Enter Kingstone Comics. Years ago, Art Ayris was volunteering with the bus ministry at his church, First Baptist of Leesburg, Florida, and because of all of his interactions with unchurched kids, he was always looking for great materials to get to them.

Eventually, he wrote his own comic book. And, to make a long, beautiful, amazing, miraculous story short, I saw the warehouse and distribution center last week for well over 100 different comic books, compilation books, regular books and even a couple of movies that they have done.

They have had a lot of help, between investors, key Board Members, supportive church leadership, superb staff, excellent writers and over 60 artists, including Sergio Cariello and others who have drawn for Marvel/DC. Their product is beautiful and engaging, inspiring and they were busy. One good problem they have is keeping up with translation opportunities for other languages.

When I was there, the most popular comic book was the story of “Vladimir – The Prince of Russia.” It’s the story of someone the Lord used to bring Christianity to Russia. As I’m writing this post, I’m about halfway through it. Yes, it’s quite the story, and it is told well. They have a whole series fo comic books on significant people in Christian history including the Martyrs.

While I was there, I was astounded to see a comic book for each book of the Bible. Revelation is a popular one, and I loved seeing what these artists did with the descriptions there.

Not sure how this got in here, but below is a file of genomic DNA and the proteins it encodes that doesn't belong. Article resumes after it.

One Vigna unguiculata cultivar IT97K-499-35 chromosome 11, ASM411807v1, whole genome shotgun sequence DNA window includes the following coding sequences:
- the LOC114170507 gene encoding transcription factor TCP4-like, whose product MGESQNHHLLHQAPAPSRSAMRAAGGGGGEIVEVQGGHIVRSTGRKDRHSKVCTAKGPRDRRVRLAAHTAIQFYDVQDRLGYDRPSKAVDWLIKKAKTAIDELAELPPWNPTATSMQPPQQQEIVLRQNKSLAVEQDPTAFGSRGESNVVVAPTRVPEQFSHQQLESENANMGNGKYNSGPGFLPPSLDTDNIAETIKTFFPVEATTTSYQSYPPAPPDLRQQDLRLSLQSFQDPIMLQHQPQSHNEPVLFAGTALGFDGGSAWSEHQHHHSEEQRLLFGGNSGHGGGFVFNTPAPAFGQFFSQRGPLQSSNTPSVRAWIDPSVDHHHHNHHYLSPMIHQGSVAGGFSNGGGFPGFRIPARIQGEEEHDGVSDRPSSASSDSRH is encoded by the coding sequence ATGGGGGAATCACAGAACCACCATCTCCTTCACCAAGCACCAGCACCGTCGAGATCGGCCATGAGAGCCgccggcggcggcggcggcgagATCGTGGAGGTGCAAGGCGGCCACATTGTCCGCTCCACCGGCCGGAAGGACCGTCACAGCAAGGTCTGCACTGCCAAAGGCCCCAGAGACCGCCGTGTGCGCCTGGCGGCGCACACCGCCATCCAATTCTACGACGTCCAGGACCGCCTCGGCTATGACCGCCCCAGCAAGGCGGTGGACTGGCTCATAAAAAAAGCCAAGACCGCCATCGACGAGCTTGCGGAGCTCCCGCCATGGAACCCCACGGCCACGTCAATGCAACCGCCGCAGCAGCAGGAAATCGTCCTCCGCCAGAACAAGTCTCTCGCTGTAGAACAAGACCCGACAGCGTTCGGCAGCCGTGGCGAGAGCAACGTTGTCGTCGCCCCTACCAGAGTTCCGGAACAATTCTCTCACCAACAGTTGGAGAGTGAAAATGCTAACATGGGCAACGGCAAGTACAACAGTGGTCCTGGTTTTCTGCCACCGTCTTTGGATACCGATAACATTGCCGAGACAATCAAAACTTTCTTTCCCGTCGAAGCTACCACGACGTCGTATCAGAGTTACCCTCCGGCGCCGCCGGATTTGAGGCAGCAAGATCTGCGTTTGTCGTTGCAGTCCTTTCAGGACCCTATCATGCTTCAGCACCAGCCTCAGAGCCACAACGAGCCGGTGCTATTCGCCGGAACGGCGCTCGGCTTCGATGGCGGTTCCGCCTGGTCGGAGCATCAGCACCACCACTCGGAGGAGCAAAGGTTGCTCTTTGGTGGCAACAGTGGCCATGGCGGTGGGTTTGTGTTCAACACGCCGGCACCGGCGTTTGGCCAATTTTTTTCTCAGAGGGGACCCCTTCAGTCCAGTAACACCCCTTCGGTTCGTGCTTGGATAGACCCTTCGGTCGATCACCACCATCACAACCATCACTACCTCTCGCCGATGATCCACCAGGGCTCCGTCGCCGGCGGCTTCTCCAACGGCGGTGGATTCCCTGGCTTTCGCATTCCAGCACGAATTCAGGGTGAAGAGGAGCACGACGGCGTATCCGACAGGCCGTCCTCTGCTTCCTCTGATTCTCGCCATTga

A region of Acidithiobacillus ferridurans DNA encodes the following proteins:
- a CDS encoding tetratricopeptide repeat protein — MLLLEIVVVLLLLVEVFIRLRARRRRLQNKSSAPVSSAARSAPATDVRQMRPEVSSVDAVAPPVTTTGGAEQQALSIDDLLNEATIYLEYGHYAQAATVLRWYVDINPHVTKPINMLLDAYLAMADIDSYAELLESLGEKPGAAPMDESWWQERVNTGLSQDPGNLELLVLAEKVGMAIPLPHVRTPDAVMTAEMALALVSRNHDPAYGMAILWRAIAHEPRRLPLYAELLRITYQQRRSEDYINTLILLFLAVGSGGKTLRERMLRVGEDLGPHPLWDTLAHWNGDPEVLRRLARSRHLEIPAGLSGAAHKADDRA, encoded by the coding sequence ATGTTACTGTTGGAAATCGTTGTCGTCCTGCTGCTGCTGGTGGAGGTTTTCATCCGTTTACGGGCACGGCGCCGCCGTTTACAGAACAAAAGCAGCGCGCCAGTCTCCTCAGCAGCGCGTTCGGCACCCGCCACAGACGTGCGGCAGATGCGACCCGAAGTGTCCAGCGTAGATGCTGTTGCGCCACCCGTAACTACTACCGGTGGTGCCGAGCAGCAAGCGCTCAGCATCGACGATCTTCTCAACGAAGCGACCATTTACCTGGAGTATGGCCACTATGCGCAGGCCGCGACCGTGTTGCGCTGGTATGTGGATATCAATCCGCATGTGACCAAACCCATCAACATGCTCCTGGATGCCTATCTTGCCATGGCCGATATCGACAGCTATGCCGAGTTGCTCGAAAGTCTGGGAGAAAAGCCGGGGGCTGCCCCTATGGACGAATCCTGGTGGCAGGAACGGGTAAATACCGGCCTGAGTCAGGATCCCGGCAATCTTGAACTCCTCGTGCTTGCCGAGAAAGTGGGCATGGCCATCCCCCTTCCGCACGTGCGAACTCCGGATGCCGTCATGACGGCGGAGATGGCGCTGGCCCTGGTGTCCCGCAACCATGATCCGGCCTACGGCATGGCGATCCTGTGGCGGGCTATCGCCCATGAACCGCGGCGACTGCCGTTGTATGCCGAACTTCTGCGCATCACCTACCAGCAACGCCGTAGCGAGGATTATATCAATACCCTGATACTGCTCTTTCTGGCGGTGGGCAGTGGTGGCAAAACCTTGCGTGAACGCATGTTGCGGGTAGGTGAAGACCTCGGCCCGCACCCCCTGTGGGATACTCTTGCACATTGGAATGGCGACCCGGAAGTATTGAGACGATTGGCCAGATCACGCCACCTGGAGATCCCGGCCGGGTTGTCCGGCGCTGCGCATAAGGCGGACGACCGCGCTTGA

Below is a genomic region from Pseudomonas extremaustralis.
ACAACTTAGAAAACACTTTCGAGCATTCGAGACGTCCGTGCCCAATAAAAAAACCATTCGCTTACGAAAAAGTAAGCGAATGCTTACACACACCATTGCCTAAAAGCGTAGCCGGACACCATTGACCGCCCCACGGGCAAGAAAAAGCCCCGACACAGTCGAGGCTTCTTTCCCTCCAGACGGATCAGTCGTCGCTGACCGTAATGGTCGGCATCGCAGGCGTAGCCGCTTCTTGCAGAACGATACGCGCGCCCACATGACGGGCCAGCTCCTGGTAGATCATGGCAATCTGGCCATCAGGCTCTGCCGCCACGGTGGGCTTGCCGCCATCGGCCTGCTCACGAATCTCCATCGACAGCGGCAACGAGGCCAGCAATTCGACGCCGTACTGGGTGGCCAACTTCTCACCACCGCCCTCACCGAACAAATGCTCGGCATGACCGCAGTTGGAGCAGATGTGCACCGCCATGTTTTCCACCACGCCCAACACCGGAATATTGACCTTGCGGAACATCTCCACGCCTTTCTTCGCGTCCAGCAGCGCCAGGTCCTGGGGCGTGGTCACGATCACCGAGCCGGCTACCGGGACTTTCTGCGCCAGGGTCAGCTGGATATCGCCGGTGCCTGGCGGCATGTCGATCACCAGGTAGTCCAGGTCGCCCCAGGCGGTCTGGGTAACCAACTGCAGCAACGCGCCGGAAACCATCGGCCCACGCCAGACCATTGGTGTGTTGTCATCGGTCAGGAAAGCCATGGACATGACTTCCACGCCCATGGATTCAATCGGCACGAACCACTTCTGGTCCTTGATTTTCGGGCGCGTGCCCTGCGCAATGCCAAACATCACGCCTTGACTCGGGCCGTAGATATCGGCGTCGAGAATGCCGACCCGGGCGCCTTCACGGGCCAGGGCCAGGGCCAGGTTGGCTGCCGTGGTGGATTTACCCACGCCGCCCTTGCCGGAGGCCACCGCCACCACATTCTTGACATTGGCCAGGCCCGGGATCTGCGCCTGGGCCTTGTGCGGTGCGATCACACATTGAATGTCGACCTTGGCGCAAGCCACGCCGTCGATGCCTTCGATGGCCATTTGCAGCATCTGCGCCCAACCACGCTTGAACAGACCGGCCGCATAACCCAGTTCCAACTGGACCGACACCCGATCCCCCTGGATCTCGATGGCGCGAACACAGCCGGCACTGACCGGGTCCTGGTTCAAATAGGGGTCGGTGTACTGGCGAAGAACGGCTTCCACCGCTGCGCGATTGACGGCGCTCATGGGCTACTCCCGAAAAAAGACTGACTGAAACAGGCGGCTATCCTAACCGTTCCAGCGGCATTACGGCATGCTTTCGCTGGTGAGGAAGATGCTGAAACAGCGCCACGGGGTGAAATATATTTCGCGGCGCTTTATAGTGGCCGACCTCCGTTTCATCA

Another series that caught my eye was the “101 Questions.” It is almost complete. It’s a series of comic books that answer tough questions (think apologetics) about Christianity. I have read the 4th book in the series and it was refreshing for me to see how these timeless truths are being conveyed in a beautiful and engaging way.

But, as the title says… this post is a book review of “The Book of God – How We Got the Bible.” This was the first product that I opened and read. It is by Ben Avery and Javier Saltares and consisted of four parts and an epilogue all about the Bible. It covers the production, process preservation and proof of the Bible. You have to understand what a difficult task it is to tell this story. It could be really, really dry, with dates and technical terms and stories from ancient history with cultures that we are completely ignorant of.

But, this was so well done. Seriously, the content is college level. But, the delivery is kid level. I’ve read several resources on this topic, and there were things in this comic book that were not only new to me, but effortlessly communicated in a clear and understandable way.

I was further impressed by the artwork and overall outline and strategy for this book. This is a needed and desireable resource for Christians of all ages. I wish I knew about this when I was purchasing resources to stock “The Upper Room at Calvary.” This would have been very, very popular.

If not, check it out.. and buy at least one of them to enjoy yourself. And, then, join the hundreds of people that have been buying them for their churches, schools, friends, kids and grandkids. While I was there, they told me about a woman in her 80’s that has been purchasing and reading them for herself.

For me, I’m intrigued by the Martyr’s, that’s an area I’d like to know more about, and I’m enthused about learning about them through the genre of graphic novel.

If you already knew about Kingstone, would you let me know how and why and what your experience has been in the comments?

 
1 Comment

Posted by on March 7, 2022 in Book Review

 

Tags: , , , , , , , , , , , , , , ,